Bajeskwartier Amsterdam

Amsterdam, NL

Type Landscape design
Competition 2017
Masterplan 2018
Design 2021
Location Amsterdam, The Netherlands
Size 8 ha
Client Bajeskwartier Ontwikkeling (AM Development, Cairn, AT Capital)
I.c.w. OMA, LOLA, FABRIcations, Arons en Gelauff, Atelier Kempethill, Barcode Architects, BDG Architecten, Civic Architects, Mh1 Architecten, Moke Architecten
Advisors Tenman, European Network of Living Labs, Van der Tol, Sweco, reA architectuur, DGMR, The Waste Transformers, De Wijde Blik, Beelen, Wageningen University & Research, SkaaL, Koninklijke BAM
Team Eric-Jan Pleijster, Artur Borejszo, Leire Calvillo Mendoza, Mikel Orbegozo, Raf Rooijmans, Roberto Coccia, Joost van de Ven, Austin van Beek


Bijlmerbajes in Amsterdam, a former prison complex in the South-East of the city built in the 1970s, is being redeveloped into a lively and green housing area called Bajeskwartier. LOLA is responsible for the landscape design of the 8 ha site, set to become a natural, vibrant and car-free housing district in Amsterdam.

A vibrant area in development
The concrete towers of the Bijlmerbajes prison have been ominous landmarks in the periphery of Amsterdam for decades. With the city’s urban expansion to the north, south, east and west, the prison complex has gradually been enclaved by Amsterdam, and can now be redeveloped into a vibrant area four housing, culture and nature.

The original prison masterplan was comprised of six linked towers and an administrative building, with a series of courtyards and separate gardens. In the landscape design, the island character of the prison enclosed by walls is conceptually preserved, yet linked to the city around at several positions by new pedestrian bridges. Bajeskwartier will become a car-free housing district, with gardens and areas for recreation and fitness.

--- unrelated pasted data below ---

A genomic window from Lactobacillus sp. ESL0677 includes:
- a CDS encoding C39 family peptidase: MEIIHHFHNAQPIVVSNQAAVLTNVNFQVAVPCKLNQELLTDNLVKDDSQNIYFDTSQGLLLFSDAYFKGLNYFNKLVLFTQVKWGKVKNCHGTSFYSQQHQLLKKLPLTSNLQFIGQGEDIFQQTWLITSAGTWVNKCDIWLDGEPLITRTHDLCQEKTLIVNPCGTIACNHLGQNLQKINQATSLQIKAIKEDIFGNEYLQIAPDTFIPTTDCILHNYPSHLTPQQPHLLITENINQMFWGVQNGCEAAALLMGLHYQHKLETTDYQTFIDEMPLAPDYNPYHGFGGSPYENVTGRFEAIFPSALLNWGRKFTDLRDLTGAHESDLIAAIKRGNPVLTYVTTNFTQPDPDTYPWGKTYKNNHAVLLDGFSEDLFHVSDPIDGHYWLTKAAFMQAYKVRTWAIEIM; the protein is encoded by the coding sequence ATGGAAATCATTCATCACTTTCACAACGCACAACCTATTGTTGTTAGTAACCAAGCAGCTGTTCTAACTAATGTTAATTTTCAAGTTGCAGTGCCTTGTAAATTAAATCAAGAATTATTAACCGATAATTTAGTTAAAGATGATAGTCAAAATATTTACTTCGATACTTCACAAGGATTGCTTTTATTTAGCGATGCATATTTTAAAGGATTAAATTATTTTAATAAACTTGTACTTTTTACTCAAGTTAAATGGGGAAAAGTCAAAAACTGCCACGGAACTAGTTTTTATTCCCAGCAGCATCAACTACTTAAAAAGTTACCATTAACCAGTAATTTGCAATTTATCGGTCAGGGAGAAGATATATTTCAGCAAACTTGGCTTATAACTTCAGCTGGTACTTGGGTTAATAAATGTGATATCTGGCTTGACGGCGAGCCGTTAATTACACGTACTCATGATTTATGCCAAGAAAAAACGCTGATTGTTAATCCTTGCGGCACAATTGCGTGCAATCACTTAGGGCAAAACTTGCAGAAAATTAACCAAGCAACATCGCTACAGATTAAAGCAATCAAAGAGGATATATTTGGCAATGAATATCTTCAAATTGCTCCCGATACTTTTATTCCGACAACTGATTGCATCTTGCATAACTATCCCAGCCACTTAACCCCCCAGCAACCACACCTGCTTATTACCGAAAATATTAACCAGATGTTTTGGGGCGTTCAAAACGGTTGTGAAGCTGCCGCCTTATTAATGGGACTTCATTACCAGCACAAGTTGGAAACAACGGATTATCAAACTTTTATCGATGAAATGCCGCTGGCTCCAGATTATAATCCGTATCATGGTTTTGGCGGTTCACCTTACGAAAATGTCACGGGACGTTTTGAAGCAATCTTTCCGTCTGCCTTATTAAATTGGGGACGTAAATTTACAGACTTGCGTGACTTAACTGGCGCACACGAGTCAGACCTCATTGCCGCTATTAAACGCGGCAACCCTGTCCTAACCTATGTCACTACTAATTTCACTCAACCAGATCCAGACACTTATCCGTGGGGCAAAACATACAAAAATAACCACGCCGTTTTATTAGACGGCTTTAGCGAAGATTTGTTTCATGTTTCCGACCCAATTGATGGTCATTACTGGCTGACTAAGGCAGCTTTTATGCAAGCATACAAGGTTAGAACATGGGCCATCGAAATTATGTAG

The gardens of Bajeskwartier
In total there are about 70 different new gardens and patios in the landscape design. There are gardens to grow vegetables and fruit, as well as sports gardens for playing ball, climbing or do fitness, and there are natural water gardens with reeds and water lilies. The gardens are publicly accessible and interconnected. Together they form a robust green route through the area of the Bajeskwartier. The landscape of the Bajeskwartier works as an ecological step in the nature network of Amsterdam.

Maximum reuse of heritage
Internally, the gardens are connected by the Kalverstraat: the central walking and cycling promenade of Bajeskwartier. In the landscape design, the public promenade is partially built from the old in situ concrete and the prefab concrete elements of the Kalverstraat. Some of the old prefab elements are even left standing as living memories of the old prison. Reuse of building materials is a key part of the redevelopment plans: prefab elements from the existing walls are to be reused as cladding for new residential buildings, prison bars will be used as balustrades and pergolas, and the cell doors are to become balustrades for the new pedestrian bridges.


“The relationship between man and nature, in an ever-changing environment, is our source of inspiration. In Bajeskwartier the landscape is defined by the spatial layout of the former prison complex with prison towers and courtyards. Also, the robust materials that were used at the time, the stepped topography of the prison site, and the surrounding body of water were a source of inspiration for us. Our design aims to be strongly rooted in the history of the original prison, surrounded by lush nature.”

“Bajeskwartier will have about 70 gardens to delight all residents and visitors including mammals, birds and insects. In many of the gardens people can play sports or play, but they can also grow plants and socialize. For example, to have a picnic, as a school class for a lesson or just quietly to listen to a podcast or read a book. These are the gardens where everyone is welcome. Water gardens full of plants ensure that the water circulates and is cleaned, after which it flows into the canal around the site. Climbing plants will grow on the old prison wall, making it a home for birds and insects. Fruit trees are planted against it and sporty people can use the wall for bouldering. The remains of the old prison towers are given a new function in the public space. For example, as street furniture, pergola or paving.”

Water system

Green rooftops

Reused prison elements

The gardens of Bajeskwartier

Bajeskwartier garden typology